[APG Public List] Genealogical Proof Standard (Was The
reliabilityof federal census records for genealogi...)
jeanettedaniels8667 at yahoo.com
Wed Nov 4 10:53:30 MST 2009
That is one way to put it, however, I don't want to downplay all the work that Helen did with her article. It was a huge research undertaking. It is always easy to point someone else's weak points in an article. She made it easy for us to work on only a small portion of the problem.
By the way, if the links don't work for the article, go to www.genealogy.edu and look towards the end of the right hand column. You will find the article divided into two different links.
From: Jack Butler <jackvbutler at jbandcb.com>
To: Jeanette Daniels <jeanettedaniels8667 at yahoo.com>
Cc: apgpubliclist at apgen.org
Sent: Wed, November 4, 2009 10:40:24 AM
Subject: RE: [APG Public List] Genealogical Proof Standard (Was The reliabilityof federal census records for genealogi...)
In other words, you used the elements of the GPS to correct an error that occurred because a previous researcher had apparently not used it. Thanks for the clarification.
-------- Original Message --------
>Subject: Re: [APG Public List] Genealogical Proof Standard (Was The
>reliabilityof federal census records for genealogi...)
>From: Jeanette Daniels <jeanettedaniels8667 at yahoo.com>
>Date: Wed, November 04, 2009 12:32 pm
>To: eshown at comcast.net, apgpubliclist at apgen.org
>I didn't say that the GPS forces something to be right. The concept that there has to be a proof argument for everything is what may be confusing to some. Take Helen Leary's wonderful article about Thomas Jefferson and Sally Hemings. I don't have it in front of me. In fact, I'm not in Salt Lake City. I'm out of town for a few days. There were a couple of weak spots in the article where Helen tried to explain her rationale for the conclusions she didn't have sources to back up. Helen accepted the false birth date information available on the Internet for Thomas Jefferson's brother's children were rumored to have fathered Sally Heming's children instead of Thomas Jefferson.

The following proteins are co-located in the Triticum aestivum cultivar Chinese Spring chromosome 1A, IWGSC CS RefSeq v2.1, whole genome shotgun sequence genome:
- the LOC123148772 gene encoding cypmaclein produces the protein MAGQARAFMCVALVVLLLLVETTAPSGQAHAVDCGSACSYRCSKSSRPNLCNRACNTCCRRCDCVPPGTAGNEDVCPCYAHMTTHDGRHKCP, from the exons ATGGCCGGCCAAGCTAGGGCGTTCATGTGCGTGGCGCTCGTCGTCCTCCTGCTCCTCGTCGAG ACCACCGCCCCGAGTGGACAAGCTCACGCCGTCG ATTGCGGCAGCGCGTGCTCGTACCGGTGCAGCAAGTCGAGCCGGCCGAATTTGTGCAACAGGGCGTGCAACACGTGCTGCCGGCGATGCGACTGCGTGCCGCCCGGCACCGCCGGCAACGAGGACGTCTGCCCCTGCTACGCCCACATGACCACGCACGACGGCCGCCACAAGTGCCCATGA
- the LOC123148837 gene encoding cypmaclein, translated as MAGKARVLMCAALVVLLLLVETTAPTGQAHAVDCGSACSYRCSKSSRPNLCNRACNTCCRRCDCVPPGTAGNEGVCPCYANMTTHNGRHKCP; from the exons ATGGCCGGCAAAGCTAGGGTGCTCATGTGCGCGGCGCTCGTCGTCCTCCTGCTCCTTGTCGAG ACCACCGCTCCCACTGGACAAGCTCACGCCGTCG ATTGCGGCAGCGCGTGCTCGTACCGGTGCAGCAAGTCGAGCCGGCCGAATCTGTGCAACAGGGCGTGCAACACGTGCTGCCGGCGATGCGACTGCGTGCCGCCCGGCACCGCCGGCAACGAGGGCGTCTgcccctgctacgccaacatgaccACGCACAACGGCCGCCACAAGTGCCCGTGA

>My HGC course at SLCC, took those weak areas and found sources (tax records, census records, TJ's farm book) and disproved the birth dates. The article may be read at these links: http://genealogy.edu/moodle/mod/resource/view.php?id=3543 and http://genealogy.edu/moodle/mod/resource/view.php?id=3541 Note that the HGC software blackens any words considered to be offensive. Some names have an added space so that you don't just see a dark spot on the page.
>The point is that careful, thorough research usually negates the need to force an opinion mixed with personal rationale in order to make a genealogical research point work. The presentation and use of different sources is much stronger than trying to prove a point with research source gaps.
>That said, Helen's article was wonderful and a groundbreaking piece of work. She, like all of us, didn't expect the deception of some of the Thomas Jefferson inlaws trying to protect what they considered a blemish on TJ's character.
From: "eshown at comcast.net" <eshown at comcast.net>
>To: apgpubliclist at apgen.org
>Sent: Wed, November 4, 2009 9:49:18 AM
>Subject: [APG Public List] Genealogical Proof Standard (Was The reliabilityof federal census records for genealogi...)
>> If you are constantly trying to determine how an individual source measures up to the GPS, you have missed the point of what research is (generally the use of multiple sources to come to conclusions) and what it proves.
>Jeanette, if someone is “constantly trying to determine how an individual source measures up to the GPS,” then they’ve misunderstood the GPS. The GPS is not the culprit. It is an explicit statement of the principles you call for—the use of wide-ranging sources, sound research methodology, and analytical reasoning.
>> As genealogists, we should never "force something to be right."
>Here, Jeanette, I’m puzzled again. How does the GPS “force something to to be right”?
>APG Public Mailing List
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